[ecis2016.org] The union government, while defending the real estate act against petitions challenging its constitutional validity and some of its provisions, has told the Bombay High Court that the Act was a reformative and beneficial piece of legislation
Defending the Real Estate (Regulation and Development) Act (RERA), amid challenges to its constitutional validity, the union government, on November 1, 2017, told the Bombay High Court that the Act was a reformative, well thought-out and beneficial piece of legislation. Appearing for the union government, additional solicitor general Anil Singh told the high court that RERA was passed unanimously by the parliament, after due deliberations. He said the corresponding bill was notified well in time, objections from stakeholders and the public were invited and the bill was passed and the Act was notified, only after parliament agreed that it was necessary to protect the interests of flat buyers.
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“The developers can’t say that they were taken by surprise. All legal provisions were followed, before notifying the Act. Besides, it was brought into force only to regulate the real estate sector and to protect the interest of the common public, the home buyers. Until now, the developers rampantly flouted norms, took money from flat buyers and diverted the same to some other projects. They routinely defaulted on project deadlines and the flat buyers had nothing to turn to, when left in a lurch. The Act is a beneficial legislation and has been brought in, to balance the interests of all the stakeholders,” Singh said.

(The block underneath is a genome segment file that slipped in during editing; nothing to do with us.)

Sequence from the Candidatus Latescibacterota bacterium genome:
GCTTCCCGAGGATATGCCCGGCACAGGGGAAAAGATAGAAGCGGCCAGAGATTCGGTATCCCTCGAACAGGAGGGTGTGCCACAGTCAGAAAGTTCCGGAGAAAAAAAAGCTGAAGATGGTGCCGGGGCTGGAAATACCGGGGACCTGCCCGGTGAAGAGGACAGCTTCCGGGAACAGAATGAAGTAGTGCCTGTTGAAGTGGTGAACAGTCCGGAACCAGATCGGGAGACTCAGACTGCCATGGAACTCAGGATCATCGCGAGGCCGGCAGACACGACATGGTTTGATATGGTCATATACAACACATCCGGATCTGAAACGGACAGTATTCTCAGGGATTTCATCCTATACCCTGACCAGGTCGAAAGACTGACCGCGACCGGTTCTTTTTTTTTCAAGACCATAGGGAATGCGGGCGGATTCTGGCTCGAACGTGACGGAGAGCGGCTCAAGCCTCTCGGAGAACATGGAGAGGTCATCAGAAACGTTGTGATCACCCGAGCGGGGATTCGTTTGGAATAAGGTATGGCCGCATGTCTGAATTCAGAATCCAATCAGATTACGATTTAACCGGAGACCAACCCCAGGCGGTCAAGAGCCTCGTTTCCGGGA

[ecis2016.org] What is RERA and how will it impact the real estate industry and home buyers?
The union government’s arguments were made before a bench of justices Naresh Patil and Rajesh Ketkar, who have been conducting daily hearings on a bunch of petitions challenging the constitutional validity and the implementation of some provisions of the RERA. The petitions have been filed by several real estate developers, some individual plot owners and cooperative societies.
The petitioners have questioned, among other things, the provisions that mandate that all ongoing projects to be registered with the authority set up under the new Act and provide stringent penal action to ensure that projects are completed within fixed time.
In September, 2017, after several petitions challenging the RERA were filed in the high courts across the country, the Supreme Court stayed the proceedings in other courts and suggested that the Bombay High Court hear its RERA cases first.
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